Eastern Carolina soup kitchen works around higher food prices, more visitors

People eat food at soup kitchen
People eat food at soup kitchen(WITN)
Published: Jul. 13, 2022 at 7:26 PM EDT
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GREENVILLE, N.C. (WITN) - Housing costs are sending more people to shelters and soup kitchens, but one soup kitchen in Greenville is organizing new ways to bring in money.

WITN talked to volunteers and a visitor at Joy Soup Kitchen about what they’re doing to get by and why they rely on the community’s help to make ends meet.

For everything from salad to dessert, Joy Soup Kitchen’s got you covered. Each meal is carefully planned and served by volunteers.

“Serving the community and helping any way we can. Obviously, that always feels good to do,” volunteer Brian Warren said.

But with prices on the rise and more people needing help, Thomas Quigley, head volunteer and board chairman, knows putting these meals together is getting harder and harder.

“Green beans and yams that used to be $5 a can, now they’re $9, $10, $11 a can,” Quigley explained while walking through stock shelves. “The numbers have almost doubled. In 2020, we did 27,598. 2021, was 42,491. And if we keep tracking now we’re halfway through 2022, we’re gonna hit about 49,000 this year.”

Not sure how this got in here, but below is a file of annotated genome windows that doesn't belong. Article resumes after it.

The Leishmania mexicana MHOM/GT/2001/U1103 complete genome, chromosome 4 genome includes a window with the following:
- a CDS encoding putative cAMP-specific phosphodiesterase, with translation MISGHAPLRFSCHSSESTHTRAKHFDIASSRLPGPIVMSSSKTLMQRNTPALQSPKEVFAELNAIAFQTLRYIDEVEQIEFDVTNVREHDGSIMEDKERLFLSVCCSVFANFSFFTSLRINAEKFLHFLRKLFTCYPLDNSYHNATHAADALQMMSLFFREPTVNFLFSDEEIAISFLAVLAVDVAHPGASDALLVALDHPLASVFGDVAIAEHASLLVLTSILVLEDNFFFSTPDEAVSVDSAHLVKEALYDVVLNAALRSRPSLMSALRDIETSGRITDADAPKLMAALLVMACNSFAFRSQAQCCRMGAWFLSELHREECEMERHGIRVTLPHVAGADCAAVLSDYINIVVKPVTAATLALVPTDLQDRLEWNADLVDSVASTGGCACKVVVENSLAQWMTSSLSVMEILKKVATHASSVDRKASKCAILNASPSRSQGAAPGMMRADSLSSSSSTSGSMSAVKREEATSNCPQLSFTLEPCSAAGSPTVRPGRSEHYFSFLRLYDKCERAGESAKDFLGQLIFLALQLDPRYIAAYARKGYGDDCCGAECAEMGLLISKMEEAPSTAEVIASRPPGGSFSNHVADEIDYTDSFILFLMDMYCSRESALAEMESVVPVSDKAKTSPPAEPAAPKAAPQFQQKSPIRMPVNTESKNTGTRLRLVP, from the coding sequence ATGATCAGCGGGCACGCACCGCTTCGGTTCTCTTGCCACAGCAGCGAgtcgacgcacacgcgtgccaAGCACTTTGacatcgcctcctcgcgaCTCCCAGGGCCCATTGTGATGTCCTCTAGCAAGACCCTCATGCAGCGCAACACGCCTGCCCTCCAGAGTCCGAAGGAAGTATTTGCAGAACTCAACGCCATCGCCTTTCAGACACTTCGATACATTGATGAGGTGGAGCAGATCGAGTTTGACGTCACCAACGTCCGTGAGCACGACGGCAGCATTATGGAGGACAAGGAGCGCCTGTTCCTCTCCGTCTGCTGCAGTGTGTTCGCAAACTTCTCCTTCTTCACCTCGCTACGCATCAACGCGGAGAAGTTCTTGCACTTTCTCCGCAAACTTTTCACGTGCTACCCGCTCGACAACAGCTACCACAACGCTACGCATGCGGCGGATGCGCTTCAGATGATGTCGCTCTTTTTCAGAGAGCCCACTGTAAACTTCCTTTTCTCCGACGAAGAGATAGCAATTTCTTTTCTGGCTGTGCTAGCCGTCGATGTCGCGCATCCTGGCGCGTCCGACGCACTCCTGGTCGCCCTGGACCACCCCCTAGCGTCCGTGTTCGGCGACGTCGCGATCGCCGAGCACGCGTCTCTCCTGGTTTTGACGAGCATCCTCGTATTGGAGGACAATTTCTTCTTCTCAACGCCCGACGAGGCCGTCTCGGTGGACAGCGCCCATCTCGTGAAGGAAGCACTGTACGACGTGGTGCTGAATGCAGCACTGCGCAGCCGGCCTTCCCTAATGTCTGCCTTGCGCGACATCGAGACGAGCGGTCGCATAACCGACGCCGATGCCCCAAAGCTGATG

Visitors like Garland Taylor know it’s harder than seemingly ever to afford basic necessities.

“I come here every day before work, eat something before I get into the long day, but this helps a lot. It helps a lot of people, and it helps a lot of kids,” Taylor said.

Faces like Taylor’s are why Quigley said they’re bolstering efforts to collect donations by setting up a tent out front of their location on Albemarle Avenue Wednesday.

“A lot of people will send money to organizations, and they never see where that money goes. This is your way of saying, hey I’m donating chips, I’m donating cookies,” Quigley said.

Even with donations, creativity is seeming more like a necessity. Quigley said they often plan meals around what’s on sale and buy in large amounts to get by. It’s an effort that takes careful planning, but he said it’s one he’s proud to take on.

“You ever feed somebody and they eat your food, they look at you and they smile? That’s what we go for here and it’s great,” Quigley said with a smile.

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